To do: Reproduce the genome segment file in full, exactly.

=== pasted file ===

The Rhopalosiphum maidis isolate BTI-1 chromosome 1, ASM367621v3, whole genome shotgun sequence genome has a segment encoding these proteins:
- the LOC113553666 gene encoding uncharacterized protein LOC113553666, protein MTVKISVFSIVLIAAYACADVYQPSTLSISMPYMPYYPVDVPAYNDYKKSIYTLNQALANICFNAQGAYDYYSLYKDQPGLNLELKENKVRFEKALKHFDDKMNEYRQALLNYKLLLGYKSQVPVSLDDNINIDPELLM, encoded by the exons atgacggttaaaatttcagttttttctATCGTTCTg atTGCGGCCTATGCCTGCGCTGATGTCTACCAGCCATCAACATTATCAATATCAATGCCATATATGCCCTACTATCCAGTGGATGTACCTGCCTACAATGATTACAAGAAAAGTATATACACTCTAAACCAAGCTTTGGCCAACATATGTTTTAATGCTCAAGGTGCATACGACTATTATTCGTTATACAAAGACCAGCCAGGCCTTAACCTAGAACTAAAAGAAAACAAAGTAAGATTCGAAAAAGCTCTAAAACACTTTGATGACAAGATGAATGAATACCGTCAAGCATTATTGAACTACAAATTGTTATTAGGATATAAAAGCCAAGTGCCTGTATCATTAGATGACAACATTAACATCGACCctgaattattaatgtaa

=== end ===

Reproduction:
The Rhopalosiphum maidis isolate BTI-1 chromosome 1, ASM367621v3, whole genome shotgun sequence genome has a segment encoding these proteins:
- the LOC113553666 gene encoding uncharacterized protein LOC113553666, protein MTVKISVFSIVLIAAYACADVYQPSTLSISMPYMPYYPVDVPAYNDYKKSIYTLNQALANICFNAQGAYDYYSLYKDQPGLNLELKENKVRFEKALKHFDDKMNEYRQALLNYKLLLGYKSQVPVSLDDNINIDPELLM, encoded by the exons atgacggttaaaatttcagttttttctATCGTTCTg atTGCGGCCTATGCCTGCGCTGATGTCTACCAGCCATCAACATTATCAATATCAATGCCATATATGCCCTACTATCCAGTGGATGTACCTGCCTACAATGATTACAAGAAAAGTATATACACTCTAAACCAAGCTTTGGCCAACATATGTTTTAATGCTCAAGGTGCATACGACTATTATTCGTTATACAAAGACCAGCCAGGCCTTAACCTAGAACTAAAAGAAAACAAAGTAAGATTCGAAAAAGCTCTAAAACACTTTGATGACAAGATGAATGAATACCGTCAAGCATTATTGAACTACAAATTGTTATTAGGATATAAAAGCCAAGTGCCTGTATCATTAGATGACAACATTAACATCGACCctgaattattaatgtaa